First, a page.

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Director/writer Paul Thomas Anderson blooms with Magnolia.

By Coury Turczyn

DECEMBER 28, 1999:  There, wedged atop the title, reads a new creditline: "a p.t. anderson picture." If this bit of inverse vanity is the only outward sign of Paul Thomas Anderson's desire to be considered a Great American Director, then so be it. The movie it precedes, Magnolia, is as beguiling, complex, and messy as any epic of auteur indulgence that has come before.

With its cast of nine characters, its interwoven personal stories, its lack of a traditional beginning/middle/end, Magnolia is clearly an attempt by Anderson to craft a statement—not only about our era's parental missteps, but about his filmmaking abilities. Boogie Nights was no fluke—just take a look at this! But what do you know—he succeeds on both counts. While he employs similar story structure and casting, Anderson takes Magnolia into much more mature territory than Boogie Nights' '70s flashback, examining the emotional and social repercussions of destroyed childhoods. In the process, he stumbles a few times over his own ambitions, but manages to keep his balance through equal parts cockiness and pure talent.

If you're a fan of clearly defined storylines—a plotpoint in every act (of which there are three) involving a central character who must overcome some obstacle—then Anderson is not your man. Magnolia is an Altman-esque mosaic of vignettes of characters who are unknowingly related, and we follow them along in a 24-hour span as they struggle with hope and despair in L.A.'s San Fernando Valley. First, there's former TV producer Earl Partridge (Jason Robards)—a dying man tended to by a devoted nurse (Philip Seymour Hoffman)—who wants to see his estranged son before he goes. This son is Frank T. J. Mackey (Tom Cruise), a testosterone-charged motivational speaker who teaches men how to get laid. One of Partridge's most popular shows is What Do Kids Know?, a game show that pits teams of adults versus children, hosted by Jimmy Gator (Philip Baker Hall), who is also dying of cancer and wants to make peace with his estranged daughter (Melora Walters). She in turn is being courted by schlubby LAPD officer Jim Kurring (John C. Reilly), who catches former What Do Kids Know? kid genius Donnie Smith (William H. Macy) trying to rob a store. Then there's current kid genius Stanley Spector (Jeremy Blackman) and his money-hungry dad Rick (Michael Bowen), not to mention Partridge's hysterical trophy wife Linda (Julianne Moore).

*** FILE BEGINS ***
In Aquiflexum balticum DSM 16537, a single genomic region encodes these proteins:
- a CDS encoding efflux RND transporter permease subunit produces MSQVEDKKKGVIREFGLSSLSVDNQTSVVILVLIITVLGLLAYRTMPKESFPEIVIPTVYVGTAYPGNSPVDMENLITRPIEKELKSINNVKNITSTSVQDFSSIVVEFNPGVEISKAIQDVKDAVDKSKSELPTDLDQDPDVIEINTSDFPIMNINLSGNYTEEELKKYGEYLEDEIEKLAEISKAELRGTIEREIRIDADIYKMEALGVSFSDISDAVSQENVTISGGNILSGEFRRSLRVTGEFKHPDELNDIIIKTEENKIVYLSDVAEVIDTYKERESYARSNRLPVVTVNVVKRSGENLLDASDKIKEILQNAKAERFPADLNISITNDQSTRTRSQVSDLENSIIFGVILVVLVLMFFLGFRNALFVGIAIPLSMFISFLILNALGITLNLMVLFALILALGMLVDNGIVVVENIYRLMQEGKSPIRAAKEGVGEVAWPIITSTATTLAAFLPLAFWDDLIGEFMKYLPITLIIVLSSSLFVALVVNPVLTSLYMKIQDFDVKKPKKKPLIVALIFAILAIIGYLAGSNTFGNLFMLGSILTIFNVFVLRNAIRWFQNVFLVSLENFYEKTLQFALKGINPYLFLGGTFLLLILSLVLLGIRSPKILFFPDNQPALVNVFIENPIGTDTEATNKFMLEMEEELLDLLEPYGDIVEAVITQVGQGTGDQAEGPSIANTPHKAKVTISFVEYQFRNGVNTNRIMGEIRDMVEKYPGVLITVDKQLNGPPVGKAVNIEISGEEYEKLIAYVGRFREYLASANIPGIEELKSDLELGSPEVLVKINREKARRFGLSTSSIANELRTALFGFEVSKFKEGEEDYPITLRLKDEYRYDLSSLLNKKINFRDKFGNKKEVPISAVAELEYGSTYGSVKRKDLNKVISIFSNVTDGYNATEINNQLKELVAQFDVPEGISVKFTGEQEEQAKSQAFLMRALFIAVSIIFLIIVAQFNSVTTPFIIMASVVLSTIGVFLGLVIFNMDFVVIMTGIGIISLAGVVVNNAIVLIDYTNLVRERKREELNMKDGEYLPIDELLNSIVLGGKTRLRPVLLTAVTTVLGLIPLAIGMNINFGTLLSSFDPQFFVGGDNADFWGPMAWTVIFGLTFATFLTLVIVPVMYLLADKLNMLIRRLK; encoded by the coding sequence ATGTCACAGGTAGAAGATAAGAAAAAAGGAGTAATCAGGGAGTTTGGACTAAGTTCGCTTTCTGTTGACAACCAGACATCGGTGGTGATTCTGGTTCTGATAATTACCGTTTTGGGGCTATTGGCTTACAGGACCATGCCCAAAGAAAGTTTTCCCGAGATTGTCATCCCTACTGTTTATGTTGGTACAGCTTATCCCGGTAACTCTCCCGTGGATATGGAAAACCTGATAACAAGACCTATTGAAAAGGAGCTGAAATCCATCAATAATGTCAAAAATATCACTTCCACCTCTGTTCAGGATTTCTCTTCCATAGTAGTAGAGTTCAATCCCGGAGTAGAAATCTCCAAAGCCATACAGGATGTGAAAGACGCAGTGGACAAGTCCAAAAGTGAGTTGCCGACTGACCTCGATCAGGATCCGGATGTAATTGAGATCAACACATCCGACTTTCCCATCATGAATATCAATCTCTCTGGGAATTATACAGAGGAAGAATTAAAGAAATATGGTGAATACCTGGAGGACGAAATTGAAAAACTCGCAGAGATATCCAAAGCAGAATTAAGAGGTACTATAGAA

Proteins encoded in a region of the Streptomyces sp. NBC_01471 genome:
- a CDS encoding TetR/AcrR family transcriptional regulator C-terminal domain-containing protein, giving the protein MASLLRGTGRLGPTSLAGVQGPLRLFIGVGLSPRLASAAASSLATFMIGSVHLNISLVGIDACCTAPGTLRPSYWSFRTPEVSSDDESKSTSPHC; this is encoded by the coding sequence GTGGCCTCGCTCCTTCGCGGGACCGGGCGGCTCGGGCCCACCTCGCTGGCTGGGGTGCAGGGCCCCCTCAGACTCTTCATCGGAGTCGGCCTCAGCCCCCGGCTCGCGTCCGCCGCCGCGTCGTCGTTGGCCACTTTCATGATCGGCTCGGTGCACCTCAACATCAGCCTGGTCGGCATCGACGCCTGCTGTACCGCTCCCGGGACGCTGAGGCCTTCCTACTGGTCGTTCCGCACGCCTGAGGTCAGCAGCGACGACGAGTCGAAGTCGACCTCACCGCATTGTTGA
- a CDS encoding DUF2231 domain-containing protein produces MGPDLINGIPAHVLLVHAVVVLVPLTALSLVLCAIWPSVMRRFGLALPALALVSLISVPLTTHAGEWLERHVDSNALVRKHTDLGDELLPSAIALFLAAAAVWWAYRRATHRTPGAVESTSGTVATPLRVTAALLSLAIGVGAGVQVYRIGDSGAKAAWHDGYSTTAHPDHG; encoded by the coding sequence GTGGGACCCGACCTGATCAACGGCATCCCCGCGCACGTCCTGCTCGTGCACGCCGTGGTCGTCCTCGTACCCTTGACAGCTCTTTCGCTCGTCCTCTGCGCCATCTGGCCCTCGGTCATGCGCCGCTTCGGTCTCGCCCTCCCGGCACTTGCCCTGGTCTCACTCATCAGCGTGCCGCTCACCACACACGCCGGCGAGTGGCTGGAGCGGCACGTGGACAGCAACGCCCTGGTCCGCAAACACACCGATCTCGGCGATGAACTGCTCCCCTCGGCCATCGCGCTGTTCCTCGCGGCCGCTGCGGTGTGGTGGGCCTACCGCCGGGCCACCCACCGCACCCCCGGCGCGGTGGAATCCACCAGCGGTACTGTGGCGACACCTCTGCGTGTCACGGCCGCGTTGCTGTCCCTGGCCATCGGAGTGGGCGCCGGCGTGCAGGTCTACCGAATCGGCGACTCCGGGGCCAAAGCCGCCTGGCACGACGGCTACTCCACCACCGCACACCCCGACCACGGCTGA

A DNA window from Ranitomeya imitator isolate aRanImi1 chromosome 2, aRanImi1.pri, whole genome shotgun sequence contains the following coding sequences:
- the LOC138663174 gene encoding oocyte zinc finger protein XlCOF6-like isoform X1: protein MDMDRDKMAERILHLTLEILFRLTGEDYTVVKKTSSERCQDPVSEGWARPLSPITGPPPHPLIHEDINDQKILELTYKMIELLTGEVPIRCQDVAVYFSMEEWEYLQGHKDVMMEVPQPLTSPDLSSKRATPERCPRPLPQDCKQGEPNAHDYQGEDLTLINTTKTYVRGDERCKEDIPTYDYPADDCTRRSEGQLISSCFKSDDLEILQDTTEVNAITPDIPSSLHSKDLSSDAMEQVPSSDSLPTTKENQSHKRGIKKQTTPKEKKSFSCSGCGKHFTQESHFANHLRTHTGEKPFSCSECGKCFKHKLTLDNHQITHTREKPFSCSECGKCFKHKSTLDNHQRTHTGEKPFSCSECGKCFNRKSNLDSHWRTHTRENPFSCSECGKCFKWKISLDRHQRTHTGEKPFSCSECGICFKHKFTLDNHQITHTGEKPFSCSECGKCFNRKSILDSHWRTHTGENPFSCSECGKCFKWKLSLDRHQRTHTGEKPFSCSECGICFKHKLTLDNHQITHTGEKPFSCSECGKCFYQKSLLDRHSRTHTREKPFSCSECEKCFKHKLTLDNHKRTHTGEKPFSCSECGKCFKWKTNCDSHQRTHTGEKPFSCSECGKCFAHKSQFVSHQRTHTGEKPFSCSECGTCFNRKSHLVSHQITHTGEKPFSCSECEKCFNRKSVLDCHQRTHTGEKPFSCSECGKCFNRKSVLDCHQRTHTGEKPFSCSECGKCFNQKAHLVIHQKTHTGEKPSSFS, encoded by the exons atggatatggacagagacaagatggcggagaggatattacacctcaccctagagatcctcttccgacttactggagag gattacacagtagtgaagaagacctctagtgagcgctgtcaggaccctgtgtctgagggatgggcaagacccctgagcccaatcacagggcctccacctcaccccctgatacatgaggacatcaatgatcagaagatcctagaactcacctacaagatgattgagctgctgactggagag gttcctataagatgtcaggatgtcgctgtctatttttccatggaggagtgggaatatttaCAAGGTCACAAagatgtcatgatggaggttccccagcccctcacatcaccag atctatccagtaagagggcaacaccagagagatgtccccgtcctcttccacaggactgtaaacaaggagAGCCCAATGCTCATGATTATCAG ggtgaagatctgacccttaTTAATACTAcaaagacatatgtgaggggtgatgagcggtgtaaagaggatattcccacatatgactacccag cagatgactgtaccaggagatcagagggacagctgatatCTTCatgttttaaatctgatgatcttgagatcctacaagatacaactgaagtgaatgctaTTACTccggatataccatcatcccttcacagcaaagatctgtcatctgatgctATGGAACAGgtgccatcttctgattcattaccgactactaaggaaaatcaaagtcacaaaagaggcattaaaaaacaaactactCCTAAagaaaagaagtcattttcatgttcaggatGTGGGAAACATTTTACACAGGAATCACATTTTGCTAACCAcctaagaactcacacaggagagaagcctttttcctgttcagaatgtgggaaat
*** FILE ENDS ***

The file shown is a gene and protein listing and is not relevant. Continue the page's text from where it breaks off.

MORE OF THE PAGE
How do you give so many actors enough lines to make it worth their (and our) time? Easy—make the film go over three hours. Hard—making it a worthwhile 190 minutes. But Anderson does indeed create a movie that merits the time investment and necessary bladder control (though he could've safely shaved 30 minutes). He clearly adores his characters and the actors who portray them, and it shows in every scene. As a writer, Anderson offers up juicy roles most thespians would kill for, with big emotions and big backstories. As a director, he shapes every scene as THE scene, a setpiece for dramatic confrontation, and he lets it run for as long as it takes. This quality is both a strength and a weakness. On one hand, it makes for unforgettable images and performances (Cruise doing a backflip in his briefs as an expression of pure hormonal giddiness, Robards bitterly condemning himself for screwing over his wife and child, Macy bleakly crying out his need to give love...if only he could find someone to give it to); on the other hand, it also leads to fizzled experiments that should've been left for the DVD edition (such as each character separately gazing off and singing the same Aimee Mann song at the same time).

Nevertheless, the portraits come together to paint a bigger picture of an emotionally dysfunctional generation. Anderson has a gift for creating meaningful characters who are instantly identifiable and likable despite their faults; the reason why Boogie Nights was such an exciting success wasn't because it was the first major movie about the porn industry, it was because it had new characters you could genuinely care about who typified not only their industry but their era. With Magnolia, Anderson realizes his promise as a writer by taking such defining characters and applying them to an even deeper theme—how our selfishness affects our children's lives forever. While chance plays a large role in these characters' lives, the actions of their parents send out wave-like ripples of angst that cannot be evaded. We may be done with the past, a drunken Donnie Smith reiterates throughout the movie, but the past isn't done with us.

Magnolia makes another statement, simply by happenstance: it capped off a tremendous year for movies predicated on the talents of particular directors. Through the '80s and '90s, the focus of the filmmaking process was ceded to high concepts, special effects, and mega-stars. The days when visionary directors called the shots, creating challenging movies for adults, were considered long gone. But now, with young directors like p.t. anderson, David O. Russell, Spike Jonze, Wes Anderson, Alexander Payne, David Fincher, Sam Mendes, M. Night Shyamalan (and old school directors like Martin Scorsese, Milos Forman, Woody Allen, and David Lynch) the near-future of American cinema has never seemed brighter.

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